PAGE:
Those numbers are compiled through open records requests and public information. But Brandon told ESPN.com that because contracts often include things like performance and longevity bonuses and deferred payments, "under certain scenarios, we've got coordinators now who could make over $1 million [in 2014]."

The $1 million mark is an arbitrary one in many ways. Brandon does not see an issue with surpassing it.

"Coordinator positions are very important, and when you look at what they are being paid in the pro ranks and in other conferences, the market has taken those positions up," he said. "If you're going to make a big investment in your head coach, you’ve got to back that investment up with the people around him to really bring it all together."

The arms race in college sports used to center on facilities. But now that just about every campus has upgraded every building imaginable and the construction crews are running out of projects, pay for assistant coaches seems to be the new frontier.

Consider that in 2010, the highest-paid Big Ten assistant coach was Illinois offensive coordinator Paul Petrino, at just more than $475,000. The increased commitment can really be seen at Ohio State, where in 2008, the Buckeyes did not pay a single Jim Tressel assistant more than $275,000. Now, Ohio State co-defensive coordinator Luke Fickell makes $610,000 and offensive coordinator Tom Herman earns $555,000. The Buckeyes just hired Chris Ash away from Arkansas as their co-defensive coordinator and safeties coach at a salary of $520,000, and they're paying new defensive line coach Larry Johnson $400,000.

"It’s crazy," Smith said. "Stakes are higher. The revenue’s gotten bigger. So you see those assistant coaches who are extremely talented being compensated consistent with their skills. It’s blown up. And I’m not so sure it’s going to slow down.

"It’s just market-driven. It's really not unlike any other industry. Any industry or large corporation is going to pay whatever the market is for their top CFO or top COO or whatever the top positions are that they're trying to fill on their executive team. A head football coach is a CEO. And his executive team is his assistants."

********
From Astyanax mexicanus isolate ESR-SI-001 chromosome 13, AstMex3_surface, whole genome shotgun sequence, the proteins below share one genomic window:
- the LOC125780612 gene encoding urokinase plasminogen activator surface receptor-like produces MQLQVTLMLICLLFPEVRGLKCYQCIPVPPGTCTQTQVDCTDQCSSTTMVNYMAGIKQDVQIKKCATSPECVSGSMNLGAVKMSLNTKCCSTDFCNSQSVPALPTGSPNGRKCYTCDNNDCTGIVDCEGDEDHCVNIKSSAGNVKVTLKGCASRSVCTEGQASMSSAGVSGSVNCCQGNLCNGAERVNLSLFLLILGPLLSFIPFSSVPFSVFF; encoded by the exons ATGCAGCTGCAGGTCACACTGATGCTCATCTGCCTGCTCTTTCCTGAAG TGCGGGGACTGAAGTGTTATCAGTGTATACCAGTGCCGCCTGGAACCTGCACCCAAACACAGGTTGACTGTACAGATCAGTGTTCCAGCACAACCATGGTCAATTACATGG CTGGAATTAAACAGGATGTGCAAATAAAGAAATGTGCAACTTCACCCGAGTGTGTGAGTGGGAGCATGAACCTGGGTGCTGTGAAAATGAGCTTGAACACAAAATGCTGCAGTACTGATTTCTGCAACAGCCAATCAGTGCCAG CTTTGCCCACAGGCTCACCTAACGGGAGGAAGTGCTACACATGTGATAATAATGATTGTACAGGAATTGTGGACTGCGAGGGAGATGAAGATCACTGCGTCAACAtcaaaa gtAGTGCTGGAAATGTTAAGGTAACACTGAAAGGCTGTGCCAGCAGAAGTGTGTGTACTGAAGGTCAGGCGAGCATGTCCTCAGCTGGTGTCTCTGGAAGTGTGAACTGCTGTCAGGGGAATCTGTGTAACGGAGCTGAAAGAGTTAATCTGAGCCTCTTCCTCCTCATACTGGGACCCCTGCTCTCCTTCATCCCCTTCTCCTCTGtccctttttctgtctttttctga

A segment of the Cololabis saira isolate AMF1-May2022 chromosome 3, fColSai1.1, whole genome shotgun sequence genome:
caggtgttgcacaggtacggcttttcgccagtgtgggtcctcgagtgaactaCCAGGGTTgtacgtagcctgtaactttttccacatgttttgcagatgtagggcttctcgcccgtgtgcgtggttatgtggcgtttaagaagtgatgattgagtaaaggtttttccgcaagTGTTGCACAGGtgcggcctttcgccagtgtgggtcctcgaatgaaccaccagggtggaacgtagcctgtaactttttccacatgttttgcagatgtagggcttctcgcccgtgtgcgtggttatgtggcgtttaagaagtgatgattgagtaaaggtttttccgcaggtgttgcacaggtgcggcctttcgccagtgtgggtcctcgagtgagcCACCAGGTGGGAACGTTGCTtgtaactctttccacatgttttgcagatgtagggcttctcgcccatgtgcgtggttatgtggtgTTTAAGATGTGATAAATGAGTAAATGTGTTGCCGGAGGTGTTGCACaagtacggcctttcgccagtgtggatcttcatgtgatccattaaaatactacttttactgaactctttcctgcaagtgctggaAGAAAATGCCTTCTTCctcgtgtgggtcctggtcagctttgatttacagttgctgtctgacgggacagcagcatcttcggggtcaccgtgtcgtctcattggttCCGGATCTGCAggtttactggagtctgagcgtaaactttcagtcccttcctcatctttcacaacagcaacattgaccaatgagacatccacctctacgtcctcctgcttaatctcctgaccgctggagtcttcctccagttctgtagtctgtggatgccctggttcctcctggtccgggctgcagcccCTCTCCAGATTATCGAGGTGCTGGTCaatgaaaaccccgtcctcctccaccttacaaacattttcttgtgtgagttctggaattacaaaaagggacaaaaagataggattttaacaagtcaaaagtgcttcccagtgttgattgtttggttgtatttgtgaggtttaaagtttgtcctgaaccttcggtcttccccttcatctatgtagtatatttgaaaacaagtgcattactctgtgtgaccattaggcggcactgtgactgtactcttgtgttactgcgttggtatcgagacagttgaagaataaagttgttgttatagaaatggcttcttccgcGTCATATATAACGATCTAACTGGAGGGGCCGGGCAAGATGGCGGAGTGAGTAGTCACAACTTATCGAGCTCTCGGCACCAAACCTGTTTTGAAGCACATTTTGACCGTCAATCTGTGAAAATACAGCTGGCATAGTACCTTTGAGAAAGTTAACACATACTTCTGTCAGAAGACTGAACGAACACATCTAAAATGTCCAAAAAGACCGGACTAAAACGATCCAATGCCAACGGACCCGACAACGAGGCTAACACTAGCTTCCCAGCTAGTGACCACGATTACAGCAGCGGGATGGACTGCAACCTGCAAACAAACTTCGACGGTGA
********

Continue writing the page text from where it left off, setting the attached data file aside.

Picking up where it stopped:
That's fine for rich programs such as Ohio State and Michigan. Or Nebraska, which paid offensive coordinator Tim Beck $700,000 last year. But can every Big Ten school afford to reward its assistants like captains of industry? Consider that Clemson's Morris made more in base pay in 2013 than two Big Ten head coaches (Minnesota's Jerry Kill and Indiana's Kevin Wilson). Incoming Rutgers head coach Kyle Flood makes only $9,000 more per year than Mattison.

"It’s challenging, especially for a program like Indiana, where we have a smaller stadium, we don’t fill it," Indiana athletic director Fred Glass told ESPN.com. "So it’s tough to compete."

"I guess one of the questions is, where does it level off?," Penn State athletic director Dave Joyner told ESPN.com. "It depends on the revenue structure. If the revenue goes up and the investment causes a return that’s worthwhile, maybe things do continue to escalate, and particularly at schools that are able to financially support their programs so that it’s not a burden on the general funds."

Then again, few investments can have a more direct impact on the actual football product than paying top dollar for a truly elite coordinator. Michigan State surely doesn't regret the $558,000 it paid to defensive coordinator Pat Narduzzi last year; one could argue he would be underpaid even at $1 million.

It won't be long until a Big Ten assistant gets there.

"We’re going to see it," Smith said. "Especially at places like Ohio State, Michigan, Penn State -- the big stadiums, so to speak. It’s going to end up being here at some point. "

A look at the B1G assistant salaries

December, 12, 2013
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USA Today has released its annual database of assistant coach salaries throughout college football so let's see how the Big Ten aides stack up. Ten of the 12 Big Ten schools report coaches' salaries (Northwestern and Penn State do not).

Once again, Michigan defensive coordinator Greg Mattison leads Big Ten assistants in pay at $851,400, which ranks fourth nationally behind million-dollar coordinators Chad Morris of Clemson, Kirby Smart of Alabama and John Chavis of LSU.